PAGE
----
When the Divorce Court Leads to a Jail Cell

Like many of the one million Americans who go through a divorce each year, Marvin Singer is indignant, depressed, financially stressed and convinced that he is a victim of judicial abuse.

Unlike all but a tiny number, Mr. Singer, 71, is also in jail.

Mr. Singer, a tall, thin, bent man with bushy gray hair and a cane, has been at the Nassau County Correctional Facility here since Oct. 24. A name tag identifies him as that rarest of jailbirds: a “civil inmate.”

According to the official record, Mr. Singer was jailed for refusing a judge’s order to pay his ex-wife’s lawyer $100,000 — about half of what he owes for her legal representation during their six-year tug-of-war over marital assets.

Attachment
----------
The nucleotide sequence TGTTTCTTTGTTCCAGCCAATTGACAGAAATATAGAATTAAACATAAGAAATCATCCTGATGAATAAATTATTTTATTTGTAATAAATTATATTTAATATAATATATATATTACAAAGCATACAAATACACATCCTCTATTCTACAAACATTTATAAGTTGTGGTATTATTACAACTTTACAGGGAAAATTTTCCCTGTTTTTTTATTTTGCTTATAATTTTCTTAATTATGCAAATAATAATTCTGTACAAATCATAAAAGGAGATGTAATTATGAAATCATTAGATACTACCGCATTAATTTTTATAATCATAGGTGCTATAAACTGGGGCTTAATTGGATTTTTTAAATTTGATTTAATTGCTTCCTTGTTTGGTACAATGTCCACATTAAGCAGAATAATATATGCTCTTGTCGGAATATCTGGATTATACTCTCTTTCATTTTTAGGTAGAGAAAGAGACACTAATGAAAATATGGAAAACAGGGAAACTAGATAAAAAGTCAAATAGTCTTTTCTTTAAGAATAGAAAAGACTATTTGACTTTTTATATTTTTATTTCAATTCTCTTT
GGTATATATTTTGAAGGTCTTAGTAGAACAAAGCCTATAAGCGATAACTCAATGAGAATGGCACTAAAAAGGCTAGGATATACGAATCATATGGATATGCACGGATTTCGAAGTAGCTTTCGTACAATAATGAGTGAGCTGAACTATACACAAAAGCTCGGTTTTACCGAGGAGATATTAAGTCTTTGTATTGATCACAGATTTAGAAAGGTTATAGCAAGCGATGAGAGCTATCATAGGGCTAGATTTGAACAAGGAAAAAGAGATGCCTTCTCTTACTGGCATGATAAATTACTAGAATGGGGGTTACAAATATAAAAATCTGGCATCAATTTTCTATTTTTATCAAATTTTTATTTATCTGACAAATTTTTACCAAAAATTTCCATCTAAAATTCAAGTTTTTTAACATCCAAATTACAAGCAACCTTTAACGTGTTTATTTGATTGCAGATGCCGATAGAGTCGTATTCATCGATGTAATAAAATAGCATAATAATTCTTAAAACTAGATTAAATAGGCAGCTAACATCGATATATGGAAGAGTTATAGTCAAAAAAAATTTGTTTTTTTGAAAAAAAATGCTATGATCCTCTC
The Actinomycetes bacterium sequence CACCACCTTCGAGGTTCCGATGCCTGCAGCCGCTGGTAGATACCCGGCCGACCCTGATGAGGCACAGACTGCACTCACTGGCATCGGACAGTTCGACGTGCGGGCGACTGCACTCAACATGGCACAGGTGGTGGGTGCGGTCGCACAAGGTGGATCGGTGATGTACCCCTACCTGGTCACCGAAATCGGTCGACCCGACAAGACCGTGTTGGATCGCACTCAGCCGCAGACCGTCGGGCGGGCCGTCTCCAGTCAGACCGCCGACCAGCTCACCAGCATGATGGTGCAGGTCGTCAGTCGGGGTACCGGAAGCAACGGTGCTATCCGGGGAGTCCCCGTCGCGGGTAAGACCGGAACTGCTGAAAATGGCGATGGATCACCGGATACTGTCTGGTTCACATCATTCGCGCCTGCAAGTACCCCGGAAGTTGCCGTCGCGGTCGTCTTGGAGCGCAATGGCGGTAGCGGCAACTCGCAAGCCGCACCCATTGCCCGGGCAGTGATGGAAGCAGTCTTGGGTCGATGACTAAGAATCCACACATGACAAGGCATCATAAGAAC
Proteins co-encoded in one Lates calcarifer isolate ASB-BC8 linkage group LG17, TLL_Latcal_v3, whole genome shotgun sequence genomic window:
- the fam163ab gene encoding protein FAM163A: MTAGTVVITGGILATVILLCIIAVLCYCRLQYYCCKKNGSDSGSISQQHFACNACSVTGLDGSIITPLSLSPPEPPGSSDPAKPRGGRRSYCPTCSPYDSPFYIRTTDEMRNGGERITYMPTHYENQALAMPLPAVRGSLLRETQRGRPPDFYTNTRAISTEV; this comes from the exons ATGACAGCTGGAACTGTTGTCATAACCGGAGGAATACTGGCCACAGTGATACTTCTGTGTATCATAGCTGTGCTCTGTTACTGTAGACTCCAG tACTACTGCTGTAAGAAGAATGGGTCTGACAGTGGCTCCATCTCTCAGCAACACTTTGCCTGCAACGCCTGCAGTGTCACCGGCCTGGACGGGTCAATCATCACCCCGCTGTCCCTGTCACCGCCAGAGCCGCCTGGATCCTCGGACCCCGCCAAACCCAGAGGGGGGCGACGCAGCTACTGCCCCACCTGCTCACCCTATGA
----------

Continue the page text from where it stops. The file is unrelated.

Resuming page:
According to Mr. Singer, he is an inmate in a modern-day debtor’s prison.

“In this country, you’re not supposed to go to jail for owing money,” said Mr. Singer, a real estate lawyer who may or may not have retired, depending on which side of this bitter struggle one sits. “I haven’t hurt anyone. I haven’t robbed anyone. How could this be?”

There is no record of how many people travel a path from divorce court to jail. Administrators of the matrimonial courts in New York and other states track how many divorces are filed, and how many are resolved, but not how many litigants in irreconcilable marriages end up in irreconcilable rows with the judge.